Boeing Sales to Iran at Risk as Trump Revisits 2015 Nuclear DealBy
Trump has not received a formal proposal and could ignore it
Boeing has about $20 billion in jet sales planned for Iran
The Trump administration is considering blocking planned sales by Boeing Co., Airbus SE and General Electric Co. to Iran, as the president reconsiders the 2015 deal to curb the Islamic Republic’s nuclear program, a person familiar with the matter said.
No recommendation has yet been made to President Donald Trump and his administration is also considering letting the sales proceed, the person said.
Blocking the sales would potentially lead Iran to abandon the deal which had introduced restrictions on its nuclear program, an alarming prospect for some of Trump’s national security advisers. The decision also puts in conflict two of Trump’s top priorities: confronting Iran, which he considers a threat to regional stability in the Mideast; and reinvigorating American manufacturing.
Boeing, the top U.S. exporter, has about $20 billion in jetliner sales to Iran planned. If completed, the transactions would be the first U.S. aircraft exports to Iran since the Shah era in the 1970s.
Trump has long had the Iran nuclear deal, signed by his predecessor, Barack Obama, in his sights. The president announced in October that the agreement didn’t serve U.S. national security interests and that Iran wasn’t living up to the spirit of the accord, citing its involvement in military conflicts in Syria and Yemen. He refused to certify that Iran was in compliance with the agreement, a move that allows Congress to re-impose sanctions on the country that were relaxed after Obama signed the deal.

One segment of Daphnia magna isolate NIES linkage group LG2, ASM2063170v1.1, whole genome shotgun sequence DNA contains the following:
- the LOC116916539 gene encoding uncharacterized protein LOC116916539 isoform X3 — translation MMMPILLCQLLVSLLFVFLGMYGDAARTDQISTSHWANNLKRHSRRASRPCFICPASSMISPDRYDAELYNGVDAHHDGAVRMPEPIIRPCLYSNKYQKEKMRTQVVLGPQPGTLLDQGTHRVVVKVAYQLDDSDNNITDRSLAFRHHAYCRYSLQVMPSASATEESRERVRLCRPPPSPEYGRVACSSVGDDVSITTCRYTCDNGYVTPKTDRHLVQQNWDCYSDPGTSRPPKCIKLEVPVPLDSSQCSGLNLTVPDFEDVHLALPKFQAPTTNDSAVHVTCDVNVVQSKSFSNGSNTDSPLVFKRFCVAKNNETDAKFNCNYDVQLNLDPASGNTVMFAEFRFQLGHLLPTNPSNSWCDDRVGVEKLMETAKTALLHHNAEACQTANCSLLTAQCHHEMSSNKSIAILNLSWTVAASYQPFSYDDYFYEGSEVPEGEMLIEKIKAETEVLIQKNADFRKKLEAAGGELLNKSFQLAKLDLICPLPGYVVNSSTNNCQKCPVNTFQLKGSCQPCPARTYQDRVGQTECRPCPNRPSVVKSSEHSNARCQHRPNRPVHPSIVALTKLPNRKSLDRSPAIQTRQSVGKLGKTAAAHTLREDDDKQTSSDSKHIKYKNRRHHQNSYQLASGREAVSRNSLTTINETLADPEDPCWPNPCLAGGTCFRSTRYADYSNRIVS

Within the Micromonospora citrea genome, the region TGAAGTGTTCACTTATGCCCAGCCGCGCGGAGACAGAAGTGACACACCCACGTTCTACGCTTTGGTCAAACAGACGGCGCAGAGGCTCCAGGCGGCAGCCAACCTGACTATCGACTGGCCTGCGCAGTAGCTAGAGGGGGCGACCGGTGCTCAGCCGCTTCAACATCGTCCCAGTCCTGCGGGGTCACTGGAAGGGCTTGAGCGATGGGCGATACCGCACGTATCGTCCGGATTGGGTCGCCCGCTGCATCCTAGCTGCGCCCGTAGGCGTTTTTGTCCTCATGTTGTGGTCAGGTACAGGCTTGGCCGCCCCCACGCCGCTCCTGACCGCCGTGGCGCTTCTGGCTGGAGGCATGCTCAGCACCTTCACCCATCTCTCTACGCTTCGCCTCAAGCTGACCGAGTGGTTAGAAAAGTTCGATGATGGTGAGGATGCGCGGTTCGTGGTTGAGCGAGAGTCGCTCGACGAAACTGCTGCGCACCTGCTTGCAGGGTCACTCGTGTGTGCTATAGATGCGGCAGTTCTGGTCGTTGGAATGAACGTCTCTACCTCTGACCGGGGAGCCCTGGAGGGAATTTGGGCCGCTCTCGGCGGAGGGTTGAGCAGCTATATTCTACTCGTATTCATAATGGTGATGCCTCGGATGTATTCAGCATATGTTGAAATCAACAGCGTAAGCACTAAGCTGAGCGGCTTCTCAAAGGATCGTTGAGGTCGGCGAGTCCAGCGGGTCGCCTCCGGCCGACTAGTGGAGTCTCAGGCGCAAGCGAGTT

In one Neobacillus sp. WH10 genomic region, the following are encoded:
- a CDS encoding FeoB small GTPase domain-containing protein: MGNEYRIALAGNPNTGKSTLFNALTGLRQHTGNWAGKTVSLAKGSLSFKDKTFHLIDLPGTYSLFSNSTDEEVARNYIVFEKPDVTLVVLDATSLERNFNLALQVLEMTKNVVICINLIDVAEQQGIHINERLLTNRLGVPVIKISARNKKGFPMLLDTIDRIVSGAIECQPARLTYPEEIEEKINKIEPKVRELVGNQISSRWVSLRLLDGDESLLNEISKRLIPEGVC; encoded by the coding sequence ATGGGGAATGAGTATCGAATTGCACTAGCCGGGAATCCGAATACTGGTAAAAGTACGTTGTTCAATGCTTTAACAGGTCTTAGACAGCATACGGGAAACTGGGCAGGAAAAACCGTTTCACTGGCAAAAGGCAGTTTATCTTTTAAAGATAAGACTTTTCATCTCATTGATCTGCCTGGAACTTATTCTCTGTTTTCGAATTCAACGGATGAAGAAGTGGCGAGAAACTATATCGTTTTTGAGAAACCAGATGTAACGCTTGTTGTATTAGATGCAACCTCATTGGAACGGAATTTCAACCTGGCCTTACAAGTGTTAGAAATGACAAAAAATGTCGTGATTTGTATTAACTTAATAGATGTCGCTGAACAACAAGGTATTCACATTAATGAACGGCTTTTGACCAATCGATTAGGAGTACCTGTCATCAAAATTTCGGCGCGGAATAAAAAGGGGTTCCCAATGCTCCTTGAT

But Congress hasn’t acted on its authority and the U.S. hasn’t withdrawn from the deal it signed with Iran, Germany, the U.K., Russia, China and the EU.
The Wall Street Journal reported earlier on Friday that the Trump administration was considering blocking the sales, partly out of concern that Iran would use the planes to transport military equipment to its allies in Syria and elsewhere.
A State Department official, who asked not to be identified discussing internal deliberations, said the administration would not issue export licenses for sales to Iran unless they are convinced the aircraft will only be used for civilian passenger aviation.
Boeing and Airbus already have export licenses from the Treasury and Commerce Departments allowing them to sell plans to Iran Air, the country’s national carrier. The first Boeing deliveries are scheduled for late 2018. Boeing continues to discuss the sales with the Trump administration and has said it won’t go forward with the deal if it’s in conflict with U.S. foreign policy.
“We continue to follow the lead of the U.S. government on all issues related to Iran,” Boeing spokesman Chaz Bickers said on Friday.
— With assistance by Julie Johnsson, and Nick Wadhams